To lock or unlock the floor latches, the operator pushes the lock button 104 in and rotates the handle 98 rearward or forward respectively between the first and second positions. The lock button 104 will urge the rod 108 to slide along the first straight section of the slot 102 to the arcuate section to allow the handle 98 to rotate. The rack and pinion engagement causes the link 48 to move forwardly or rearwardly, respectively, which simultaneously causes the latches 42, 52 to rotate together between the latched position and the unlatched position. Once the rod 108 reaches the opposite, second straight section, the bias of the spring 106 will cause the rod 108 to retract into the second straight section to lock the handle 98 in place.
Optionally, an indicator could be incorporated which is visible through a viewing window located at the top end of the handle 98, which indicator would display whether the handle 98 is fully locked and unlocked. Once the handle 98 is locked, it will not unlock unless the lock button 104 is pushed. The locked position is very robust by design and provides superior safety.
Finally, once the latches 42,52 are pivoted to the unlatched position, the wheels 40 extend below the forward 26 and rearward 28 legs for movably supporting the seat in a roll-away position.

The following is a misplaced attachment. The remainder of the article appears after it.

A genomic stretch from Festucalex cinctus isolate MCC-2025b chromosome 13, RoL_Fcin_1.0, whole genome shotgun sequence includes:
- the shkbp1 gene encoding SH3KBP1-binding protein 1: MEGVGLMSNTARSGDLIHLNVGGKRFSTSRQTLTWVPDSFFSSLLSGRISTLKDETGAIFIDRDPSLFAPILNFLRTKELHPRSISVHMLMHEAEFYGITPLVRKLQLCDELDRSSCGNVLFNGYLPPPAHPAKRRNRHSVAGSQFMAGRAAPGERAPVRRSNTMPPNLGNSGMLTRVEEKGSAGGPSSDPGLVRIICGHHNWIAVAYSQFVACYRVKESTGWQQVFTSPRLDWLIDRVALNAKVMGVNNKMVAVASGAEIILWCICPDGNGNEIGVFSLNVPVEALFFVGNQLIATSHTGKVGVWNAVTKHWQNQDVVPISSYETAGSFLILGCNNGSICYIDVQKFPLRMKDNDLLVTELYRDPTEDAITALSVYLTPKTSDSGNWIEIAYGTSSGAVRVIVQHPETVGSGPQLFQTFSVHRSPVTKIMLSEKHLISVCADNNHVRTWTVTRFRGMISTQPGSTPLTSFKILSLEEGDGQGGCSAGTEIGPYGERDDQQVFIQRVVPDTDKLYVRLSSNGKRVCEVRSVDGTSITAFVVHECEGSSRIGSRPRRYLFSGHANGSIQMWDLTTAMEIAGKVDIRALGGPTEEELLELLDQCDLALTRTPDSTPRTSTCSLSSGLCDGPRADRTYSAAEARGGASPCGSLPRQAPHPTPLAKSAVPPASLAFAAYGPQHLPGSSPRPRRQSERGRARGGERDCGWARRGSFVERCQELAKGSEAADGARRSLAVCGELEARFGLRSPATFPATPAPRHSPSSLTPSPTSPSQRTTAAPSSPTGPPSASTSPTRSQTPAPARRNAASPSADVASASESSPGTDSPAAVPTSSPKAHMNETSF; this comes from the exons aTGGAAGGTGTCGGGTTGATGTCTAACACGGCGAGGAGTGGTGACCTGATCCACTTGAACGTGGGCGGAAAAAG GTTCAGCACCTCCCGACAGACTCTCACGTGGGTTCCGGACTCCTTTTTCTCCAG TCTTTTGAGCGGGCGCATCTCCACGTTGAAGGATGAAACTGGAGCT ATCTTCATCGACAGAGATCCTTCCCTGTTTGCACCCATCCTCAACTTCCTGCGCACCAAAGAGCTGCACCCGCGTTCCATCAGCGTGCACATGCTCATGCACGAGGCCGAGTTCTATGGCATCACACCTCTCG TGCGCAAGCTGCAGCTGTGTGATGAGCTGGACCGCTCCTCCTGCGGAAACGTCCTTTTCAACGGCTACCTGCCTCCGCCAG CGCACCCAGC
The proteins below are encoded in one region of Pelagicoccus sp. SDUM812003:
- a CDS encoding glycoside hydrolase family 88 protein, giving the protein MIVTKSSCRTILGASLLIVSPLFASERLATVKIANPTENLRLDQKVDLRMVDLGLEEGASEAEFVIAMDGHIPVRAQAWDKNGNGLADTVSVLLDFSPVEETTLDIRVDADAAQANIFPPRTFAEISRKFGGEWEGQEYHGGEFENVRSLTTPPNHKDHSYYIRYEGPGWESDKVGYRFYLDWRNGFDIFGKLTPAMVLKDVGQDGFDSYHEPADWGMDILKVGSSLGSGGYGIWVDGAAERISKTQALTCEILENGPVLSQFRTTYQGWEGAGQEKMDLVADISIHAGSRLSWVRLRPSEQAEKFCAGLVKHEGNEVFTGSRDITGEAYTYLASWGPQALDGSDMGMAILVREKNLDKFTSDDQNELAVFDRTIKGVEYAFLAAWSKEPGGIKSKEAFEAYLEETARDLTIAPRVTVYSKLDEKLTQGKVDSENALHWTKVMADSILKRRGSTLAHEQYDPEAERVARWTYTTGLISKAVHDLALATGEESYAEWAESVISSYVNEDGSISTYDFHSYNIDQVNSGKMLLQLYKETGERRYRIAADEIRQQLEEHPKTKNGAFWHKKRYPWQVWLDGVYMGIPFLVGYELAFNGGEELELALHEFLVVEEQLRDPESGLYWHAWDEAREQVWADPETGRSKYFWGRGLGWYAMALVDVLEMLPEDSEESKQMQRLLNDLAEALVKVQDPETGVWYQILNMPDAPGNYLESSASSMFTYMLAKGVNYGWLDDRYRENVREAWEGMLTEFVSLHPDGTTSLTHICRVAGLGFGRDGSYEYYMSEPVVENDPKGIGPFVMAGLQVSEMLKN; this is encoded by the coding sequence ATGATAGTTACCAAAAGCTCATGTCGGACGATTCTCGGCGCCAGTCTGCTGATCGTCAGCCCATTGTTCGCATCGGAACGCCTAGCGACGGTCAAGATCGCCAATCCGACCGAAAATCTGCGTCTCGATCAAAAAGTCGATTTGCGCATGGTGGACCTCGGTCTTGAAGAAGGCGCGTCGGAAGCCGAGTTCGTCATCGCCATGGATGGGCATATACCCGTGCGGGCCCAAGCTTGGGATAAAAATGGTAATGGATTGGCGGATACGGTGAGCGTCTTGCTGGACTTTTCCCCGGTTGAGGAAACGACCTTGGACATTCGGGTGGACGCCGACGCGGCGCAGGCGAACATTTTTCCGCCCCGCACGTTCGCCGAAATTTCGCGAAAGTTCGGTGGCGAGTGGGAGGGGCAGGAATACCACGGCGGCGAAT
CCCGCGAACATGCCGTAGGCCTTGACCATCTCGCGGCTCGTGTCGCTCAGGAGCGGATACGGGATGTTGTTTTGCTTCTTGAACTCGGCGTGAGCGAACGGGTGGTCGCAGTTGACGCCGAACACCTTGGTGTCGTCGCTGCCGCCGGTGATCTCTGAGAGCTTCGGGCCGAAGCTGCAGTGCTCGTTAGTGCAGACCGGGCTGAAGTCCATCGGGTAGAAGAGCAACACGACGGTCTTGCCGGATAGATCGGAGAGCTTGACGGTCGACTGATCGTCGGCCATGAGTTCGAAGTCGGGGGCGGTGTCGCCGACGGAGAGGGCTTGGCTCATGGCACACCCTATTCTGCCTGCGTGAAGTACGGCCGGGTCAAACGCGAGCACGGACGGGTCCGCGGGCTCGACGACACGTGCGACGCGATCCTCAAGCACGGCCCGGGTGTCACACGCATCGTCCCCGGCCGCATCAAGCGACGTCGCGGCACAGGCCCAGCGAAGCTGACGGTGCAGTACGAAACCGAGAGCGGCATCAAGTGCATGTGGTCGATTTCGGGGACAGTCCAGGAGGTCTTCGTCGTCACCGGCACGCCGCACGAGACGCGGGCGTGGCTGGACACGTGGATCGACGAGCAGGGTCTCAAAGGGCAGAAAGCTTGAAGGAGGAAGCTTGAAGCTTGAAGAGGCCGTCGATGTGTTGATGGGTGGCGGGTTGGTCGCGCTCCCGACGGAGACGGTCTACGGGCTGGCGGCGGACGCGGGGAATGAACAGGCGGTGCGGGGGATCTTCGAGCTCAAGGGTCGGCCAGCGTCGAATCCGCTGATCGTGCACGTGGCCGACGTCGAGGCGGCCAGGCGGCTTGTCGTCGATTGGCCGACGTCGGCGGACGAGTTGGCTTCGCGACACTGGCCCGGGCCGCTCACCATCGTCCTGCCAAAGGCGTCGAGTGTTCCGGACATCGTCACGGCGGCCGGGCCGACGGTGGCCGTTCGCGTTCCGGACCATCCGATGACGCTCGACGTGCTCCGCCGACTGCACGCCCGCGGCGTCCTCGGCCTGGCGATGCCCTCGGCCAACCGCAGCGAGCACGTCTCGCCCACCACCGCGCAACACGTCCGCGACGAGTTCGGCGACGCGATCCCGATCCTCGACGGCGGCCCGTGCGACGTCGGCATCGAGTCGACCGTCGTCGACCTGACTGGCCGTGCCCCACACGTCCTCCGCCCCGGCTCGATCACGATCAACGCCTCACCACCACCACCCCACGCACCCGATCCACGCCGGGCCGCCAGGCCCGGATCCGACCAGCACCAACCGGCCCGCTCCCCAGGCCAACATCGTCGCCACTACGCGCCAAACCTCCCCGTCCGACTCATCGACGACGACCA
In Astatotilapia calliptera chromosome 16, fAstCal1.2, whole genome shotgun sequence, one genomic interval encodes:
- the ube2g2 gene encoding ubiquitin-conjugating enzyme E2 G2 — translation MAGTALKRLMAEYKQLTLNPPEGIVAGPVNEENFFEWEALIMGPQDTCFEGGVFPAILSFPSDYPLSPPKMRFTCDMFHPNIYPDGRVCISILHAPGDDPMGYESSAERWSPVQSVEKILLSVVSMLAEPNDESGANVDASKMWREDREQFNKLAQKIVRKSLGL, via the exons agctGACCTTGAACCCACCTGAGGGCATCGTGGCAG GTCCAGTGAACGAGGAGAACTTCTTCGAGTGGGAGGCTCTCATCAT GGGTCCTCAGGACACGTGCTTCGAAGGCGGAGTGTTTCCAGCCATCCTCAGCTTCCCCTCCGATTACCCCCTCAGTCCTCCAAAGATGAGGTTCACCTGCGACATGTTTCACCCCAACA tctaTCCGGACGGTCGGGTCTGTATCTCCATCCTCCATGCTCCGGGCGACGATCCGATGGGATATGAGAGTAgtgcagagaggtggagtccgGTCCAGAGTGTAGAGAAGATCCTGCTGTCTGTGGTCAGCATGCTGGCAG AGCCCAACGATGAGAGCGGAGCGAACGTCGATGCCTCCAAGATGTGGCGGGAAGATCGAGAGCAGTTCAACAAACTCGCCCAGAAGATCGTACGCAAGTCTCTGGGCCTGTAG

The invention has been described in an illustrative manner, and it is to be understood that the terminology used is intended to be in the nature of words of description rather than of limitation.
Many modifications and variations of the present invention are possible in light of the above teachings. Therefore, it is to be understood that within the scope of the appended claims, the invention may be practiced otherwise than as specifically described.
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|U.S. Classification||292/223, 248/503.1, 296/65.03, 292/11|
|International Classification||E05C19/00, E05C3/12, E05C9/02, E05B15/00, B60N2/015, E05B13/10, E05C9/18, E05C19/10, E05C3/40|
|Cooperative Classification||E05C19/10, E05C3/40, E05C9/1875, B60N2/01583, E05B15/0006, B60N2/01591, E05C9/021, E05B13/10|
|European Classification||E05C9/02A, B60N2/015B2T, B60N2/015B4, E05C19/10|
|Jun 21, 1999||AS||Assignment|
Owner name: MAGNA INTERIOR SYSTEMS INC., CANADA
Free format text: ASSIGNMENT OF ASSIGNORS INTEREST;ASSIGNOR:NICHOLA, KIRK M.;REEL/FRAME:010040/0130
Effective date: 19980601
|Oct 1, 1999||AS||Assignment|
|Sep 8, 2004||FPAY||Fee payment|
Year of fee payment: 4
|Sep 22, 2008||FPAY||Fee payment|
Year of fee payment: 8
|Nov 19, 2012||REMI||Maintenance fee reminder mailed|
|Apr 10, 2013||LAPS||Lapse for failure to pay maintenance fees|
|May 28, 2013||FP||Expired due to failure to pay maintenance fee|
Effective date: 20130410